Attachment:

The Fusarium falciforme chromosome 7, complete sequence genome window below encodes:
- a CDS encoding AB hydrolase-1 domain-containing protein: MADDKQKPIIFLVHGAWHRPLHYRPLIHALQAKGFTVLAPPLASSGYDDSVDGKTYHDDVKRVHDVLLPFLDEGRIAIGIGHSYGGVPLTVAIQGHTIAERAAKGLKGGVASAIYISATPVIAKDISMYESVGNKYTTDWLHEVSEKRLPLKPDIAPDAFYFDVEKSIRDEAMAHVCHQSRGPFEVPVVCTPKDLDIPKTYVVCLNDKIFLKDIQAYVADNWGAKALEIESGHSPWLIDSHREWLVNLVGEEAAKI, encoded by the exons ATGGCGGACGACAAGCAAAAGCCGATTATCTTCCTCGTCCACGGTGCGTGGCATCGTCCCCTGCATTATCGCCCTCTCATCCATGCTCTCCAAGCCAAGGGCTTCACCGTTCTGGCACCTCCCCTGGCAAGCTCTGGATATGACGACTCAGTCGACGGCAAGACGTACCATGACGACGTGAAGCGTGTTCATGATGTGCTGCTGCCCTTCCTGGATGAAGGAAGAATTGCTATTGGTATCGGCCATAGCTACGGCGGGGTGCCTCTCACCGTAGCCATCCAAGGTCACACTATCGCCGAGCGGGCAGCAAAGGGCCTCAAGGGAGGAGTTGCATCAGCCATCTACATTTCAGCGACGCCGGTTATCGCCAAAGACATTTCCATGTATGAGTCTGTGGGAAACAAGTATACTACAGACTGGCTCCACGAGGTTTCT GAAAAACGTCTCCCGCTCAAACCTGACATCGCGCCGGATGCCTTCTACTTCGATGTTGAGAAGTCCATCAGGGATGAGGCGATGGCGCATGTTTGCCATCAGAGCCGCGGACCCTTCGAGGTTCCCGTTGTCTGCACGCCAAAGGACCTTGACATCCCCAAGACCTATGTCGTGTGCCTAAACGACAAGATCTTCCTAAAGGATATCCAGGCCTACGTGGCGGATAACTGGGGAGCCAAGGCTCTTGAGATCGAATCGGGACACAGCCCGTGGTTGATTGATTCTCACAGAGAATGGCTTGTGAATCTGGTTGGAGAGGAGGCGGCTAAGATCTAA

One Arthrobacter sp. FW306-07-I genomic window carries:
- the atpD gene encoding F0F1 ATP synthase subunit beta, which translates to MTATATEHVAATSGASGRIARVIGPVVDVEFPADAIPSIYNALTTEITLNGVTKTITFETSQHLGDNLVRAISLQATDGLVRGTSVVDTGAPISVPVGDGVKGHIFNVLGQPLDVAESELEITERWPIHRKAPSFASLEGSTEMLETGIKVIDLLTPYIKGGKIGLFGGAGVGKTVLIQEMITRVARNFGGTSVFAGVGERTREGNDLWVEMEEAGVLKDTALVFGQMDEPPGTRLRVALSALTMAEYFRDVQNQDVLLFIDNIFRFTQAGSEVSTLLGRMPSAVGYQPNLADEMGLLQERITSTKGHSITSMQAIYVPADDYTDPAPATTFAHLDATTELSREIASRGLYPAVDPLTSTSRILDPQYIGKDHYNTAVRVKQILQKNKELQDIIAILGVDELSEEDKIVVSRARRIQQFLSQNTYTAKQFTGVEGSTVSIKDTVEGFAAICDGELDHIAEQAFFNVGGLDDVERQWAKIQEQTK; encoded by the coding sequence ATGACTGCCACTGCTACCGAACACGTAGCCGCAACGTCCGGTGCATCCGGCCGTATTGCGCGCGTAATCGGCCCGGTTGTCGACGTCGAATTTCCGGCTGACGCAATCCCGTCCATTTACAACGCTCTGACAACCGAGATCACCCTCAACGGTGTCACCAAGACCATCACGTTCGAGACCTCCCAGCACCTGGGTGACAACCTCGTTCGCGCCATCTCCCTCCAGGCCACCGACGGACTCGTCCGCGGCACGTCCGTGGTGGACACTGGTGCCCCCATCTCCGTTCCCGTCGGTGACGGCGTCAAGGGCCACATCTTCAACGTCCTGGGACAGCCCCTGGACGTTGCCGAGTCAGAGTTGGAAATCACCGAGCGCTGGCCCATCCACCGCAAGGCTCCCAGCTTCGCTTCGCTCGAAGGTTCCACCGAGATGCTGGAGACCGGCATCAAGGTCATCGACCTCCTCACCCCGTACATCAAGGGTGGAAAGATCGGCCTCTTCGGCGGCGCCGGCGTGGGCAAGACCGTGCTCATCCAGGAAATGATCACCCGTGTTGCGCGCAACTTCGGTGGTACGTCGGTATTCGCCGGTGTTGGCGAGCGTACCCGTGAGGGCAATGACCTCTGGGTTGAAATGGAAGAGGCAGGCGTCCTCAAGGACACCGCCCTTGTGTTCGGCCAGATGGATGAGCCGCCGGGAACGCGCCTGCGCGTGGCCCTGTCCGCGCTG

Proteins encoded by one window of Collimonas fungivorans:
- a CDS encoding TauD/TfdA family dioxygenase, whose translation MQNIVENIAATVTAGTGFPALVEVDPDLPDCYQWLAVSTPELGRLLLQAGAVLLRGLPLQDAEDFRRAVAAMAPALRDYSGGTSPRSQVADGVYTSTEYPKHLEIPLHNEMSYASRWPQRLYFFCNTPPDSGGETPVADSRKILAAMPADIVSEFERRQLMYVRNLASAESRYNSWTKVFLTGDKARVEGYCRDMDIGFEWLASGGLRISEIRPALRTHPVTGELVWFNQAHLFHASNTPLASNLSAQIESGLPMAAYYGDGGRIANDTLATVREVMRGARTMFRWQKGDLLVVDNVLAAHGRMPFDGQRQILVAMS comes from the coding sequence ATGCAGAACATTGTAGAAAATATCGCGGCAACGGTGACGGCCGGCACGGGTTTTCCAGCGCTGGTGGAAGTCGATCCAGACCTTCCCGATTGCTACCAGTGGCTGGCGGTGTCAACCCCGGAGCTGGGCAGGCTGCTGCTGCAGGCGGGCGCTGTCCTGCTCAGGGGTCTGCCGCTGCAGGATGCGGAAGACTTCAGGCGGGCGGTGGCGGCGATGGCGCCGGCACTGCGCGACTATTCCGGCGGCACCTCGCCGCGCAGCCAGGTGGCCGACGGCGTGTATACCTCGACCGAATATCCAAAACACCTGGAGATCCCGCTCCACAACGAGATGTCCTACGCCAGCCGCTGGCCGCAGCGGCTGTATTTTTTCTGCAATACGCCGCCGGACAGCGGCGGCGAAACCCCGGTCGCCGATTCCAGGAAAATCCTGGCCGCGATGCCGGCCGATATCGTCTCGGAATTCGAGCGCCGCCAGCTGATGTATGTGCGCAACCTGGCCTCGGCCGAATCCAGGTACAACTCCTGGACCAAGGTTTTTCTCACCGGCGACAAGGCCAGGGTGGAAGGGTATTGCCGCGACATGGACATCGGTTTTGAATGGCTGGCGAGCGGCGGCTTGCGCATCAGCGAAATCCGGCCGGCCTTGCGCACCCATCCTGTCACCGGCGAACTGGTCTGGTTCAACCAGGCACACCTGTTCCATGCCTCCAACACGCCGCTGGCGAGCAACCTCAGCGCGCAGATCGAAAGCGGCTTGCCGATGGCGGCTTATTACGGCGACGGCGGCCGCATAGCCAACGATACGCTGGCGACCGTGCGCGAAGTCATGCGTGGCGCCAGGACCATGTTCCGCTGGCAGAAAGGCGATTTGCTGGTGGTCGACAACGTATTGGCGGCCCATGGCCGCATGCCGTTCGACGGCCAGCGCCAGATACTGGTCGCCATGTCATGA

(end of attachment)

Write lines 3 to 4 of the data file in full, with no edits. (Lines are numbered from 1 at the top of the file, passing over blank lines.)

One Arthrobacter sp. FW306-07-I genomic window carries:
- the atpD gene encoding F0F1 ATP synthase subunit beta, which translates to MTATATEHVAATSGASGRIARVIGPVVDVEFPADAIPSIYNALTTEITLNGVTKTITFETSQHLGDNLVRAISLQATDGLVRGTSVVDTGAPISVPVGDGVKGHIFNVLGQPLDVAESELEITERWPIHRKAPSFASLEGSTEMLETGIKVIDLLTPYIKGGKIGLFGGAGVGKTVLIQEMITRVARNFGGTSVFAGVGERTREGNDLWVEMEEAGVLKDTALVFGQMDEPPGTRLRVALSALTMAEYFRDVQNQDVLLFIDNIFRFTQAGSEVSTLLGRMPSAVGYQPNLADEMGLLQERITSTKGHSITSMQAIYVPADDYTDPAPATTFAHLDATTELSREIASRGLYPAVDPLTSTSRILDPQYIGKDHYNTAVRVKQILQKNKELQDIIAILGVDELSEEDKIVVSRARRIQQFLSQNTYTAKQFTGVEGSTVSIKDTVEGFAAICDGELDHIAEQAFFNVGGLDDVERQWAKIQEQTK; encoded by the coding sequence ATGACTGCCACTGCTACCGAACACGTAGCCGCAACGTCCGGTGCATCCGGCCGTATTGCGCGCGTAATCGGCCCGGTTGTCGACGTCGAATTTCCGGCTGACGCAATCCCGTCCATTTACAACGCTCTGACAACCGAGATCACCCTCAACGGTGTCACCAAGACCATCACGTTCGAGACCTCCCAGCACCTGGGTGACAACCTCGTTCGCGCCATCTCCCTCCAGGCCACCGACGGACTCGTCCGCGGCACGTCCGTGGTGGACACTGGTGCCCCCATCTCCGTTCCCGTCGGTGACGGCGTCAAGGGCCACATCTTCAACGTCCTGGGACAGCCCCTGGACGTTGCCGAGTCAGAGTTGGAAATCACCGAGCGCTGGCCCATCCACCGCAAGGCTCCCAGCTTCGCTTCGCTCGAAGGTTCCACCGAGATGCTGGAGACCGGCATCAAGGTCATCGACCTCCTCACCCCGTACATCAAGGGTGGAAAGATCGGCCTCTTCGGCGGCGCCGGCGTGGGCAAGACCGTGCTCATCCAGGAAATGATCACCCGTGTTGCGCGCAACTTCGGTGGTACGTCGGTATTCGCCGGTGTTGGCGAGCGTACCCGTGAGGGCAATGACCTCTGGGTTGAAATGGAAGAGGCAGGCGTCCTCAAGGACACCGCCCTTGTGTTCGGCCAGATGGATGAGCCGCCGGGAACGCGCCTGCGCGTGGCCCTGTCCGCGCTG